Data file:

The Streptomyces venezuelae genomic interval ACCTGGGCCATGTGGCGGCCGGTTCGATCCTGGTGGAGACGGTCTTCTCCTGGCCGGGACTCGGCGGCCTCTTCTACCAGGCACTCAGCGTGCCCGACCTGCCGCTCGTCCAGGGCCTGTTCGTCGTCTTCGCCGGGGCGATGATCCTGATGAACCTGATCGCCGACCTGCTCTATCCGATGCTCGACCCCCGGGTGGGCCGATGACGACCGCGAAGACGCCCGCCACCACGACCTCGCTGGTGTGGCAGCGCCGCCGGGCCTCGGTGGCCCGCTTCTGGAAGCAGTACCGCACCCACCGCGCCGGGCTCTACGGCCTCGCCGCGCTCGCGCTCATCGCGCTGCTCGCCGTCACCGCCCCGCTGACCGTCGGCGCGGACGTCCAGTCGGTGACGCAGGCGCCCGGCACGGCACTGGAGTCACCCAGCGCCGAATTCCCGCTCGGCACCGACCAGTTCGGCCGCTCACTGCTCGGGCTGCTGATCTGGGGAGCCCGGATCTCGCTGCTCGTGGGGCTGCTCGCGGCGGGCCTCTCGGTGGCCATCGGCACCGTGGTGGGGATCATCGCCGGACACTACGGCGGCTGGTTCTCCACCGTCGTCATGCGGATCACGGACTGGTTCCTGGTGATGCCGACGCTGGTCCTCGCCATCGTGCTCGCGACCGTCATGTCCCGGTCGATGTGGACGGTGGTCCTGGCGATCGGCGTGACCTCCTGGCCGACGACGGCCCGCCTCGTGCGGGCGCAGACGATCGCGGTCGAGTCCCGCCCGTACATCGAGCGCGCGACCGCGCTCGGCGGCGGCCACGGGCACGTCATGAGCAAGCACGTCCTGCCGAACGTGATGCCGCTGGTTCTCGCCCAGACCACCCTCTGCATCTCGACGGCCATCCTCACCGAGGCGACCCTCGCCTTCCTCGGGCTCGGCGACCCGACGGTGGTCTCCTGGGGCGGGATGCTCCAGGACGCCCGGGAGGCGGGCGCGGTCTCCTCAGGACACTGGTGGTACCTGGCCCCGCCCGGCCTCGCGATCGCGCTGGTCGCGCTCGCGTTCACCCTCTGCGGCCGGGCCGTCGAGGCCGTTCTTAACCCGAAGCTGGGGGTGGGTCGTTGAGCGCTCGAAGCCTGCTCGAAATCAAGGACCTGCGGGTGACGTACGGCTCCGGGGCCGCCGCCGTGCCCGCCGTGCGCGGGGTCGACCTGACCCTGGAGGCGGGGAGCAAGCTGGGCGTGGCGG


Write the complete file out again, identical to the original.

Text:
The Streptomyces venezuelae genomic interval ACCTGGGCCATGTGGCGGCCGGTTCGATCCTGGTGGAGACGGTCTTCTCCTGGCCGGGACTCGGCGGCCTCTTCTACCAGGCACTCAGCGTGCCCGACCTGCCGCTCGTCCAGGGCCTGTTCGTCGTCTTCGCCGGGGCGATGATCCTGATGAACCTGATCGCCGACCTGCTCTATCCGATGCTCGACCCCCGGGTGGGCCGATGACGACCGCGAAGACGCCCGCCACCACGACCTCGCTGGTGTGGCAGCGCCGCCGGGCCTCGGTGGCCCGCTTCTGGAAGCAGTACCGCACCCACCGCGCCGGGCTCTACGGCCTCGCCGCGCTCGCGCTCATCGCGCTGCTCGCCGTCACCGCCCCGCTGACCGTCGGCGCGGACGTCCAGTCGGTGACGCAGGCGCCCGGCACGGCACTGGAGTCACCCAGCGCCGAATTCCCGCTCGGCACCGACCAGTTCGGCCGCTCACTGCTCGGGCTGCTGATCTGGGGAGCCCGGATCTCGCTGCTCGTGGGGCTGCTCGCGGCGGGCCTCTCGGTGGCCATCGGCACCGTGGTGGGGATCATCGCCGGACACTACGGCGGCTGGTTCTCCACCGTCGTCATGCGGATCACGGACTGGTTCCTGGTGATGCCGACGCTGGTCCTCGCCATCGTGCTCGCGACCGTCATGTCCCGGTCGATGTGGACGGTGGTCCTGGCGATCGGCGTGACCTCCTGGCCGACGACGGCCCGCCTCGTGCGGGCGCAGACGATCGCGGTCGAGTCCCGCCCGTACATCGAGCGCGCGACCGCGCTCGGCGGCGGCCACGGGCACGTCATGAGCAAGCACGTCCTGCCGAACGTGATGCCGCTGGTTCTCGCCCAGACCACCCTCTGCATCTCGACGGCCATCCTCACCGAGGCGACCCTCGCCTTCCTCGGGCTCGGCGACCCGACGGTGGTCTCCTGGGGCGGGATGCTCCAGGACGCCCGGGAGGCGGGCGCGGTCTCCTCAGGACACTGGTGGTACCTGGCCCCGCCCGGCCTCGCGATCGCGCTGGTCGCGCTCGCGTTCACCCTCTGCGGCCGGGCCGTCGAGGCCGTTCTTAACCCGAAGCTGGGGGTGGGTCGTTGAGCGCTCGAAGCCTGCTCGAAATCAAGGACCTGCGGGTGACGTACGGCTCCGGGGCCGCCGCCGTGCCCGCCGTGCGCGGGGTCGACCTGACCCTGGAGGCGGGGAGCAAGCTGGGCGTGGCGG